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Operational Detachment Alpha 1425 trains with U.S. Coast Guard

Published: 04:13PM September 18th, 2013
Operational Detachment Alpha 1425 trains with U.S. Coast Guard

Capt. Matthew Nihill

Team members from 4th Batt., 1st SFG conduct boat casting training near United States Coast Guard Port Angeles Air Station, Wash.

Team members from Bravo Company, 4th Battalion, 1st Special Forces Group (Airborne) conducted maritime training with the United States Coast Guard rescue swimmers at Port Angeles Sept. 3 to 6.

The protected harbor of Port Angeles allowed the detachment to conduct maritime operations without the threat of civilian boat traffic, providing the detachment the opportunity to conduct F-470 Zodiac boat movements, beach landings, boat submersion drills, and boat recovery drills safely and without interruption.

“It was a great chance to work with a unit outside of the Department of Defense, which we rarely get to do outside of deployments,” said Master Sgt. Jon Tornbom, the team’s operational sergeant.

United States Coast Guard Port Angeles Air Station, Wash., is located on a federally owned peninsula with beaches, boat ramps, an air strip and a nearby private pool. In addition, its deep and long harbor allows for deep diving and long movements protected from the ocean’s waves with limited boat traffic, providing an ideal location for the Coast Guard rescue swimmers and the Special Forces Dive Team to practice maritime maneuvers.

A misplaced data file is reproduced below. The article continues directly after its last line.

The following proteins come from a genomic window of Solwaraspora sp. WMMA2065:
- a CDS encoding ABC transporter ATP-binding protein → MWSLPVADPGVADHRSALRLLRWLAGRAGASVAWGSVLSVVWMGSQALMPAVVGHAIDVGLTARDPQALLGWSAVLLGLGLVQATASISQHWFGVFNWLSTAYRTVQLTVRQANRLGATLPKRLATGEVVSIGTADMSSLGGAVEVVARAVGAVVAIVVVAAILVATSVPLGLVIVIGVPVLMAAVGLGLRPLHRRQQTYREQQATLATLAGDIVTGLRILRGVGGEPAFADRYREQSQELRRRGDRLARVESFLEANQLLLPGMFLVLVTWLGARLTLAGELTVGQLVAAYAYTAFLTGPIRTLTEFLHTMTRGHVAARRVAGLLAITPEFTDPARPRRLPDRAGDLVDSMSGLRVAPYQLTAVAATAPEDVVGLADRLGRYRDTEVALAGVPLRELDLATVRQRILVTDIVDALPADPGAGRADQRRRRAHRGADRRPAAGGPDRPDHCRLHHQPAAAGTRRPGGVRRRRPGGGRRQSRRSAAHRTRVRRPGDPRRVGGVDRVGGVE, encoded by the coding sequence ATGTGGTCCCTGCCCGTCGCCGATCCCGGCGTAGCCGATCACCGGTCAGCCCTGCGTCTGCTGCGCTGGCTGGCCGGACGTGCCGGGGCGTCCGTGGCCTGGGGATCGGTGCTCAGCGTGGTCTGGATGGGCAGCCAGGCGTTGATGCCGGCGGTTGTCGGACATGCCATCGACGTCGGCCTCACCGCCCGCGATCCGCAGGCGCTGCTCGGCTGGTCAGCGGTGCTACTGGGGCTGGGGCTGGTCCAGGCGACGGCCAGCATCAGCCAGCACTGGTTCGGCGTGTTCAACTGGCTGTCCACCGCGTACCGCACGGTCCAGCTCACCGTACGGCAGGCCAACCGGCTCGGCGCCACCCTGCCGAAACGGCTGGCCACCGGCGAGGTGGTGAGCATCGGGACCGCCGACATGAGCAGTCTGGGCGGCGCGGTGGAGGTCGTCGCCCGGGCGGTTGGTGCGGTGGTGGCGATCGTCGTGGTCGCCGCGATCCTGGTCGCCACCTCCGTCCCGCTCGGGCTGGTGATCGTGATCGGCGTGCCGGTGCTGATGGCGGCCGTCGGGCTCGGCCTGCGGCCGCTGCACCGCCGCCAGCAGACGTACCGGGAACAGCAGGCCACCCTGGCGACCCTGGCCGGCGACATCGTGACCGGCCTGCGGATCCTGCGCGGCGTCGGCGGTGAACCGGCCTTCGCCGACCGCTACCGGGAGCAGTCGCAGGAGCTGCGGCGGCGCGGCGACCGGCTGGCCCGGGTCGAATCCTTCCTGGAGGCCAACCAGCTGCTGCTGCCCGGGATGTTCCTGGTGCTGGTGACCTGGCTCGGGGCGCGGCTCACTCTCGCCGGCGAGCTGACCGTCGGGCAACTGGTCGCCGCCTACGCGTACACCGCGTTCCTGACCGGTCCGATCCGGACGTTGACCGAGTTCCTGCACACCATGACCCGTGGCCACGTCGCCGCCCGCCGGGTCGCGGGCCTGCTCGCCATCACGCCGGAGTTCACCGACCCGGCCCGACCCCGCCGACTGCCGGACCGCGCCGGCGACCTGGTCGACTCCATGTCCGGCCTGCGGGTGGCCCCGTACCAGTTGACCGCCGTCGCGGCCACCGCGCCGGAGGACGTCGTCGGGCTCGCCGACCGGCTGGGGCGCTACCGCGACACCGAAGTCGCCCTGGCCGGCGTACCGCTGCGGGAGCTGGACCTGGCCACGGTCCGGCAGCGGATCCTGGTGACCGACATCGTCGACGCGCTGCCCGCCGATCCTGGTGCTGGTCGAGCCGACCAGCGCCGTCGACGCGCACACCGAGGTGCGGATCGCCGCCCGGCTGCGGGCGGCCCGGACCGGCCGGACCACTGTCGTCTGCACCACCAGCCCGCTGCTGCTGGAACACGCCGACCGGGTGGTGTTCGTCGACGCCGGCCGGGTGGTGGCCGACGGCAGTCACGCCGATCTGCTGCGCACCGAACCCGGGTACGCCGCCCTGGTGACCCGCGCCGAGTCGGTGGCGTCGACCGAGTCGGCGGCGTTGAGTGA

“The Coast Guard rescue swimmers are the subject matter experts in rough seas survival,” said Staff Sgt. Ryan Hammond. “It is our hope to increase our competence by training with these experts.”

In addition to the detachment specific-skills, the training event offered a unique collaborative opportunity for the detachment and the Coast Guard. Each branch benefited from the knowledge shared by the other branch.

“I enjoyed the increased understanding of inter-agency interoperability, which will hopefully lead to future joint training opportunities,” Added Sgt. 1st Class Zachary Wegehoft.

The cold waters and rough surf taught the Special Forces team a greater appreciation for the Coast Guard swimmer’s working environment and a new-found respect for these dedicated men who swim year round in cold and rough conditions to save others.

The training also allowed the detachment and rescue swimmers to learn about the other’s role and mission.

“After seeing them in the water, I acquired a great new respect for what they do,” said Tornbom.

Overall, the training was successful in improving the detachment’s maritime skills, nautical movements, and overall mission readiness. As an added bonus, the event laid the foundation for a mutually beneficial relationship between the Coast Guard and Bravo Company, 4th Battalion, 1st Special Forces Group.